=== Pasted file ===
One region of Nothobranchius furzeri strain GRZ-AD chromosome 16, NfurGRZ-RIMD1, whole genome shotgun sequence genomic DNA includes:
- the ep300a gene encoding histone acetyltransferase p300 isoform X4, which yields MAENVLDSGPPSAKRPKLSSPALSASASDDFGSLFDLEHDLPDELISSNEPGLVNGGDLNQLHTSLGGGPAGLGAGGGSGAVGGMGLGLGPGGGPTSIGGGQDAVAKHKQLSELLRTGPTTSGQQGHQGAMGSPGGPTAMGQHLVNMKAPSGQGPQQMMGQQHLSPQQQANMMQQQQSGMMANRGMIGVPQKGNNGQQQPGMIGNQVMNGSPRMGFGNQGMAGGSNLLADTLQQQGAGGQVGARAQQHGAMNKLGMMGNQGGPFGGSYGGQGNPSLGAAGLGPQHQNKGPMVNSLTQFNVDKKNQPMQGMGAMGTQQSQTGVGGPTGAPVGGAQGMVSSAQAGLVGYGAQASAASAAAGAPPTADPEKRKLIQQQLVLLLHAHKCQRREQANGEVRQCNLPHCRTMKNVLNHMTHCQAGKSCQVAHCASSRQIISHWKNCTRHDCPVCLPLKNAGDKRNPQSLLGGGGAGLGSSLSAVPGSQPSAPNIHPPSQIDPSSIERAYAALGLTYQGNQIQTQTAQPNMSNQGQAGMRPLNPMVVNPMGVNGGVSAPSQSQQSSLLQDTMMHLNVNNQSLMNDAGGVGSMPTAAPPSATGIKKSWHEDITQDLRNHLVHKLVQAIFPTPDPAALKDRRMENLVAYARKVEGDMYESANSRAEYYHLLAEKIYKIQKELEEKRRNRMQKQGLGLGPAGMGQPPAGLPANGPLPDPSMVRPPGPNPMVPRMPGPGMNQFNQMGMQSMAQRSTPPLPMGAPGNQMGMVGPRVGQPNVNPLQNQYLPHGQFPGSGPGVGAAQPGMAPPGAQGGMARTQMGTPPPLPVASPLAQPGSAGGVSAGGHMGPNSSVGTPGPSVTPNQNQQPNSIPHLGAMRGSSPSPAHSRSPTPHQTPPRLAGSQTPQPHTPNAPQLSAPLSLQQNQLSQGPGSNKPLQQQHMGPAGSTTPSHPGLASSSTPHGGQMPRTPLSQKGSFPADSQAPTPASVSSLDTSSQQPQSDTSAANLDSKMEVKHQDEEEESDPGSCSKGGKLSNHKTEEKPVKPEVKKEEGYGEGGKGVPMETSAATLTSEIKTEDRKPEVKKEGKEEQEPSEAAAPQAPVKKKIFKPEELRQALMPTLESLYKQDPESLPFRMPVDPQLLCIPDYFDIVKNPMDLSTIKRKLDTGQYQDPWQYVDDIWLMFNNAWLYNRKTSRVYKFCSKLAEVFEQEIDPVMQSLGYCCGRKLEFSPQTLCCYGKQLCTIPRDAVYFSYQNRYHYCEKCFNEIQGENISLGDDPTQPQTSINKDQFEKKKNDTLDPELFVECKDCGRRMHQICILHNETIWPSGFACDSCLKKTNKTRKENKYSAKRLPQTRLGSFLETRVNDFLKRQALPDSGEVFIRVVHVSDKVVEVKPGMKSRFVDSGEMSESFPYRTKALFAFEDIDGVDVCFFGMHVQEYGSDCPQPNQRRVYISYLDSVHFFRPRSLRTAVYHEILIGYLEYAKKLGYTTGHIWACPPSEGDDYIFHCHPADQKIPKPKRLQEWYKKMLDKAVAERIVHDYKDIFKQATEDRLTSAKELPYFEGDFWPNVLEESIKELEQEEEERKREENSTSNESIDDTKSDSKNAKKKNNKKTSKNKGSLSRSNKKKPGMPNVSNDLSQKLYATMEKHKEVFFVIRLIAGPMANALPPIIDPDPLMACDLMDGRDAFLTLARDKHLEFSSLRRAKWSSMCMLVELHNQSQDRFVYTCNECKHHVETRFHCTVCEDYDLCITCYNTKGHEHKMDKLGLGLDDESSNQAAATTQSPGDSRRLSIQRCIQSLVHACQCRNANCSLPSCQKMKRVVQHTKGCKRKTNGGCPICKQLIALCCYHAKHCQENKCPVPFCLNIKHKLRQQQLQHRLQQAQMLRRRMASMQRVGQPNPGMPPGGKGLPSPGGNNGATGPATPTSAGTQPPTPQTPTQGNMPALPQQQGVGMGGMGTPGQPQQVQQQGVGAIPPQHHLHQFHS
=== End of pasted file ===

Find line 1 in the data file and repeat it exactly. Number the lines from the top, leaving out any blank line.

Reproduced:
One region of Nothobranchius furzeri strain GRZ-AD chromosome 16, NfurGRZ-RIMD1, whole genome shotgun sequence genomic DNA includes: